• Piston regulators have more components exposed to the environment, making them more susceptible to contaminants affecting performance, icing in cold water and resulting free-flow from a stuck piston
  • Piston regulators may require more maintenance of exposed parts due to contamination

5. Additional Features

Regulator first stages are closed systems and are not designed with user-adjustable features, but there may be enhancements incorporated by the manufacturer. Both types of regulators may incorporate environmental protection, to include a second diaphragm to protect the bias spring of a diaphragm first stage, or by filling the exposed section of a piston regulator with a viscous fluid and sealing it off with a flexible ring. Some regulators incorporate automatic devices to close the high-pressure inlet and prevent contaminants or water from entering the first stage when the regulator is not connected to a tank. Some regulators may incorporate a special medium-pressure port with greater airflow specifically designed for high performance second stages.

How a Scuba Diving Regulators Second Stage Works

Have you ever wondered how regulators make it possible for scuba divers to breathe pressurised air underwater? Well, here is an illustrated explanation on half the equation: how a scuba diving regulator’s second stage works.

We have come a long way since the early 1940s when Jacques Cousteau and Emile Gagnan co-invented the Aqua-Lung, an underwater regulator modified from Gagnan’s demand regulator that fed cooking gas to a car’s carburetor in the exact amount needed.

Remarkably, today’s regulators rely on the same design principles used by Cousteau and Gagnan. You cannot breathe directly out of your tank because the high pressure would damage your lungs. Just like the Aqua-Lung, today’s second stages take pressurised air from the first stage and provide it to a diver at ambient pressure, allowing him or her to breathe normally underwater. Through the use of precision manufacturing, high tech materials and intensive testing, modern regulator design is efficient and reliable, and with proper maintenance and care, modern second stages will provide years of dependable operation.

1. The Parts: Mouthpiece, housing, cover incorporating a purge valve, flexible silicone diaphragm to separate the external water from the housing, demand valve assembly, demand lever and exhaust valve.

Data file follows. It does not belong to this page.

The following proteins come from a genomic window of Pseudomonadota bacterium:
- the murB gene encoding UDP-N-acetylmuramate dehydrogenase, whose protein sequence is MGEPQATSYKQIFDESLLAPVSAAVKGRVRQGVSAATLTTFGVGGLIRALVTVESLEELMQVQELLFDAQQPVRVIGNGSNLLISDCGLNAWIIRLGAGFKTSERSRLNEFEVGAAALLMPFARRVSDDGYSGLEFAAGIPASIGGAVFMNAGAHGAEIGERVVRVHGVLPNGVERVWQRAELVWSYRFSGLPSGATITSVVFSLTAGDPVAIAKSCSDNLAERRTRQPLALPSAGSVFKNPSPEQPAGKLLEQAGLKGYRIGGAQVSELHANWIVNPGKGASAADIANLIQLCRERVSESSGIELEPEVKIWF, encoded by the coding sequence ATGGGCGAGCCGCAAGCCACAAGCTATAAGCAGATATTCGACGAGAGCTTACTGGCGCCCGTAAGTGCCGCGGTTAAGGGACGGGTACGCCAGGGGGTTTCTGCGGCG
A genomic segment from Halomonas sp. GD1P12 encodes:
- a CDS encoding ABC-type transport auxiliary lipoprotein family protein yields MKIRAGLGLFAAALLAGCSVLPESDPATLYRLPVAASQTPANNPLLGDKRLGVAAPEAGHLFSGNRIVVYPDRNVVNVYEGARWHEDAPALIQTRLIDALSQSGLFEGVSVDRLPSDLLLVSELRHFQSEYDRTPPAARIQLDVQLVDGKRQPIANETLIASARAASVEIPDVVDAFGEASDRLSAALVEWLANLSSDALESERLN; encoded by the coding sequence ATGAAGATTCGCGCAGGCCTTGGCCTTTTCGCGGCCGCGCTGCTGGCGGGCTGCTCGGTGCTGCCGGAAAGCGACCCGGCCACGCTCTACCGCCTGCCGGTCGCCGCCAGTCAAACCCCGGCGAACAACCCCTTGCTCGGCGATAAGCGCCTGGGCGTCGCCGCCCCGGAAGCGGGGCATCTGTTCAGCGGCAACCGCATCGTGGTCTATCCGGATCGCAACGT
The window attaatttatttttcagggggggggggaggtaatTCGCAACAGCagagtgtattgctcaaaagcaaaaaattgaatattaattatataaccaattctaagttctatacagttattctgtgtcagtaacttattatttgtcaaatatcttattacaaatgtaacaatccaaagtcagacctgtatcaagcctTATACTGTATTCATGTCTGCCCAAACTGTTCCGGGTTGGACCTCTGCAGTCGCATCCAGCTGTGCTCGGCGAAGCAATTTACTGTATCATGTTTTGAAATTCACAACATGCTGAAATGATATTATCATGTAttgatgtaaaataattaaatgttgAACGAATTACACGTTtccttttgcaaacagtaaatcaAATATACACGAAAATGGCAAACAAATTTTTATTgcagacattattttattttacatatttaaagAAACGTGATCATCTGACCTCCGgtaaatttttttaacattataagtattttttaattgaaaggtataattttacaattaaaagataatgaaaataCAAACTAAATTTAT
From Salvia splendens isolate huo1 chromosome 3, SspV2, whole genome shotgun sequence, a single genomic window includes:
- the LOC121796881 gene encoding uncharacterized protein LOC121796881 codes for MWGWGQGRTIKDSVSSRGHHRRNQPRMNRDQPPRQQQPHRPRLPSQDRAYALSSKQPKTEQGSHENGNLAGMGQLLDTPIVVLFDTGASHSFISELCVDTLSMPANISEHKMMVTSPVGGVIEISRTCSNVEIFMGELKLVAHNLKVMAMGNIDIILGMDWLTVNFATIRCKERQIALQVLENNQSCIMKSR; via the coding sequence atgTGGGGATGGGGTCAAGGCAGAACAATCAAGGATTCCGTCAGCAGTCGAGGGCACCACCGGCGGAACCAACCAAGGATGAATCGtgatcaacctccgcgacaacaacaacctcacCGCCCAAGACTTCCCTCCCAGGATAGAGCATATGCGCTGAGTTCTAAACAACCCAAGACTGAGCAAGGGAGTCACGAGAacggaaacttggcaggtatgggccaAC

2. How It Works: Air from the first stage enters the second stage housing through an inlet fitting. At the inlet, an orifice with a circular “knife edge” provides a sealing surface for the main valve assembly. This assembly consists of a poppet with a hard-rubber seat at one end, a bias spring and the valve body. The bias spring applies pressure on the poppet, pressing the seat against the edge of the orifice and creating an airtight seal. The demand lever is attached to the valve body and compresses the bias spring to pull the poppet away from the orifice, allowing air to flow into the valve.

As you inhale, pressure in the second stage is reduced and the diaphragm is pushed inward by the surrounding water pressure. The diaphragm then pushes on the demand lever, opening the valve. With the valve open, air then enters the second stage through an opening in the valve housing until it equalizes with the surrounding water pressure, making it possible for a diver to breathe air at ambient pressure. When the diver stops inhaling, pressure inside the second stage increases, causing the diaphragm to relax and release the demand lever, closing the valve.

As the diver exhales, air is expelled through the exhaust valves. The design of the second stage keeps ambient pressure in the housing at the same pressure as the surrounding water, ensuring that the reg enables consistent breathing effort regardless of conditions and depth.

3. Additional Features: Many regs have cracking pressure adjustment knobs, Venturi adjustment controls, and a balancing chamber in the demand valve. In a balanced second stage, a balancing chamber is added to the end of a modified poppet with a drilled-out center chamber and a hollowed-out seat. When a balanced second stage valve is closed, air travels through the opening in the seat and poppet into the balance chamber, pushing the poppet back against the orifice. This means a lighter bias spring can be used and less effort is required to open the valve. A cracking pressure adjustment manually changes the tension on the bias spring to increase or decrease the amount of effort required to open the valve, and the Venturi adjustment moves a rotating vane to direct air flow toward or away from the diver’s mouth. Both features potentially reduce breathing effort and aid in managing freeflows.

Eight Sunk Boats, Two Divers – One Map

The Dive Master mapping project, is one of the more daunting tasks you will complete on your journey to becoming a PADI Dive Master.

The objective was set, map the wreck grave yard at Wraysbury Dive Centre, the team and plan agreed, the divers kitted up, BWRAF check completed – submergence into the deep. A short swim to the target area, in variable visibility – good buddy communication and navigation enabled the team to get to the wreck grave yard.